Solar Sails/ NanoSail-D
NASA's Nanosail-D mission evaluates how spacecraft might be able to literally sail through space without fuel.

NASA's nanosatellite NanoSail-D is still slowly descending and continues to provide valuable data for de-orbit mechanisms for future satellites.

As of Aug. 31, the 100-square-foot sail has been unfurled for over 215 days and the satellite has lowered its altitude by over 135km (84 miles). Its rate of descent depends upon both the solar activity and its current orbital attitude (sail pointing direction).

This research demonstration could lead to further advances of this alternative solar sail propulsion and the critical need for new de-orbit technologies. This ejection experiment also demonstrates a spacecraft’s ability, like the Fast, Affordable, Science and Technology Satellite, or FASTSAT, to eject a nano-satellite from a micro-satellite, while avoiding re-contact with the primary satellite.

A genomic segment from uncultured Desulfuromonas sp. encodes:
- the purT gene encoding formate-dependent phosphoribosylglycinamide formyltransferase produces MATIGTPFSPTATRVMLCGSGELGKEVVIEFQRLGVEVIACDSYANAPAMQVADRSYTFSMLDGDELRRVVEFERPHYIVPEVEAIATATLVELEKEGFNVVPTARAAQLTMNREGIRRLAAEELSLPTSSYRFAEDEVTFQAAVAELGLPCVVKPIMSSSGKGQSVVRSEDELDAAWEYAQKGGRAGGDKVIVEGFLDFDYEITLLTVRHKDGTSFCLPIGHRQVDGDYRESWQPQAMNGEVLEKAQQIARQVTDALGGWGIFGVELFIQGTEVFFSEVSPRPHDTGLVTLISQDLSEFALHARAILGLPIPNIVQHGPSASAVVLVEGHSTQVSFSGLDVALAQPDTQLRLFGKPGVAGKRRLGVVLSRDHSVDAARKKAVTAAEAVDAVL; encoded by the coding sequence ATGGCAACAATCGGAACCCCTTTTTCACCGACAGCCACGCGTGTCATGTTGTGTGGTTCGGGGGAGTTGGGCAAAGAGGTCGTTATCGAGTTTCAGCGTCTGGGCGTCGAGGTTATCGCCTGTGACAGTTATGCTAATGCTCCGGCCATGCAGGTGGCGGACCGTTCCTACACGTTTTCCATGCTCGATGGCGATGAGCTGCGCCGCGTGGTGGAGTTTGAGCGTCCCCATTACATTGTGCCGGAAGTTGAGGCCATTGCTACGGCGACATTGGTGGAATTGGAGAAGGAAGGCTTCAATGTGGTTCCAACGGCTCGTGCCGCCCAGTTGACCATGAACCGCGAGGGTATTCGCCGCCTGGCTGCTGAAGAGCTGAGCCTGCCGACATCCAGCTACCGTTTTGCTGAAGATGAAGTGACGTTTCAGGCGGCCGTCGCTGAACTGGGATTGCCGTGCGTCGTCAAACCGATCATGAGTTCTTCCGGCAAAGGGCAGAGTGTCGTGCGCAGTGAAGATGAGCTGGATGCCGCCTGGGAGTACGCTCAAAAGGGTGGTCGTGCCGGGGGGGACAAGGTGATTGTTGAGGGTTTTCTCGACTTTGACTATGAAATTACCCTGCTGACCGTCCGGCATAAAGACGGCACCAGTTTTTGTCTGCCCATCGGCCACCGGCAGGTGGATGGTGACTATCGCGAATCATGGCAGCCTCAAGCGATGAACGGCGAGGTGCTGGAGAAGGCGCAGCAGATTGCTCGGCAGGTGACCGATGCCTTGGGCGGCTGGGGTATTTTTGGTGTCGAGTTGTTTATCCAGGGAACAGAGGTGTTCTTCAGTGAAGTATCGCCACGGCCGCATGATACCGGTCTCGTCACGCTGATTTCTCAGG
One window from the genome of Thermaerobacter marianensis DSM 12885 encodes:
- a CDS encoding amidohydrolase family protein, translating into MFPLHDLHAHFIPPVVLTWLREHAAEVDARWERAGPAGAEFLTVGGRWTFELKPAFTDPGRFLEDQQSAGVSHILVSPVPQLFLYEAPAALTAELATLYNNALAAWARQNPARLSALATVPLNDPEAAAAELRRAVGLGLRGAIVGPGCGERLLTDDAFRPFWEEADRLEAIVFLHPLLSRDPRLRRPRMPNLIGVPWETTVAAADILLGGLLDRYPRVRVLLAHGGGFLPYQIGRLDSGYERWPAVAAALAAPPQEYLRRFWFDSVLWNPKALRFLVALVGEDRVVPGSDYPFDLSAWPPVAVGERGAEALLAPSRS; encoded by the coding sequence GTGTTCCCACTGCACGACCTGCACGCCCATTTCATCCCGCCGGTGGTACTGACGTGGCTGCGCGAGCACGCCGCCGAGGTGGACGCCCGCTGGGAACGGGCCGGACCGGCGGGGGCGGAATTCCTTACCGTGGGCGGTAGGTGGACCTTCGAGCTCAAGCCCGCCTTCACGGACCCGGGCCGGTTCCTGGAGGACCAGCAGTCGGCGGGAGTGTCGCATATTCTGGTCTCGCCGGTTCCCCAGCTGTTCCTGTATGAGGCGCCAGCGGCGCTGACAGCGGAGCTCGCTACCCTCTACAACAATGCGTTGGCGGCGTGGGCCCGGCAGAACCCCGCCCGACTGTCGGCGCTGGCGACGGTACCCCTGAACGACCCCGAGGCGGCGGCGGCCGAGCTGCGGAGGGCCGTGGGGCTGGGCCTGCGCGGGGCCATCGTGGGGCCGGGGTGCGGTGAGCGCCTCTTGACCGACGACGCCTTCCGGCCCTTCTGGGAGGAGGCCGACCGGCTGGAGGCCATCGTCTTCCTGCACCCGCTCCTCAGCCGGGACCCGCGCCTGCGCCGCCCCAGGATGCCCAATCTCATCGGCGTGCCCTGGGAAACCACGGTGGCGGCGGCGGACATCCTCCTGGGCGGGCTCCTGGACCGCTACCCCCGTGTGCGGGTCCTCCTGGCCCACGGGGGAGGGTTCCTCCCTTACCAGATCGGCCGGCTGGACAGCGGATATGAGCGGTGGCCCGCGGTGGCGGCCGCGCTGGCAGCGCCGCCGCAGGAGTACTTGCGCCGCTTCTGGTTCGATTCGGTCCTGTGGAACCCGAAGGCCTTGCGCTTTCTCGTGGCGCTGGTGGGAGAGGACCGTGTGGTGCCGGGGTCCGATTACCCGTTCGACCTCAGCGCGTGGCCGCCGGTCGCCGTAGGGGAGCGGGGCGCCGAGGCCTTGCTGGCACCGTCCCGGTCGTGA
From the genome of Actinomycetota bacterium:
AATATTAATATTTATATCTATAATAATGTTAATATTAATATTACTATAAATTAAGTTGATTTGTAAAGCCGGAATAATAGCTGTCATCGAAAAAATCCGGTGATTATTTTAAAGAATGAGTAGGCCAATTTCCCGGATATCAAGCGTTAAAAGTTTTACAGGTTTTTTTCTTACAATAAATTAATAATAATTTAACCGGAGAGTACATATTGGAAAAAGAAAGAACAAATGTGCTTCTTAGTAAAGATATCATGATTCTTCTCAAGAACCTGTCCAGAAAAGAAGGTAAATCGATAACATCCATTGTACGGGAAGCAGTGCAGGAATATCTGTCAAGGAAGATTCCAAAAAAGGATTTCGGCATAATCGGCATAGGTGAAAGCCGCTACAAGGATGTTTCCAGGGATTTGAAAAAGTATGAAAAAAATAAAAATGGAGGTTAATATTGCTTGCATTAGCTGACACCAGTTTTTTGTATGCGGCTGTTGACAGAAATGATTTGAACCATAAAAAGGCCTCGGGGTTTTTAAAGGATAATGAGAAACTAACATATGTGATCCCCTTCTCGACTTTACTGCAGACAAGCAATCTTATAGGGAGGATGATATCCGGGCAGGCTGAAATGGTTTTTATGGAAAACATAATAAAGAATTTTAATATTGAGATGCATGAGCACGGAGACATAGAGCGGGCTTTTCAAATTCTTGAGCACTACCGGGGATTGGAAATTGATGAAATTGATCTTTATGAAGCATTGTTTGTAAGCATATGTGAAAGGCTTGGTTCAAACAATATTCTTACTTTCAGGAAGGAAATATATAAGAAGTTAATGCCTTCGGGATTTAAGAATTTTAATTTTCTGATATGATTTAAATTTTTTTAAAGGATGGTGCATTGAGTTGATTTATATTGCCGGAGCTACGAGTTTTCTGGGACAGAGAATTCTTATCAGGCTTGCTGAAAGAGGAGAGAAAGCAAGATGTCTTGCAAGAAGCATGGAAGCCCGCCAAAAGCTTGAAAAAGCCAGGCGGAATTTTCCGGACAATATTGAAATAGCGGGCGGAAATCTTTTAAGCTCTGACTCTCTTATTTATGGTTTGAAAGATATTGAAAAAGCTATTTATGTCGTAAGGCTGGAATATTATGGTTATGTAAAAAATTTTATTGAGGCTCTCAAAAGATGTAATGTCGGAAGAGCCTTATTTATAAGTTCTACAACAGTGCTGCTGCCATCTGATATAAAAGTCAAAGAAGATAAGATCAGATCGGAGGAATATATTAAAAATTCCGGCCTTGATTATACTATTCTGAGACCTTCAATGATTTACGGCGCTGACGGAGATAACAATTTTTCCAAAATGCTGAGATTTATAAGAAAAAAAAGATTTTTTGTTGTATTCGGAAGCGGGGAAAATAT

Learn more:
www.nasa.gov/mission_pages/smallsats/11-010.html

www.nasa.gov/mission_pages/smallsats/nanosaild.html
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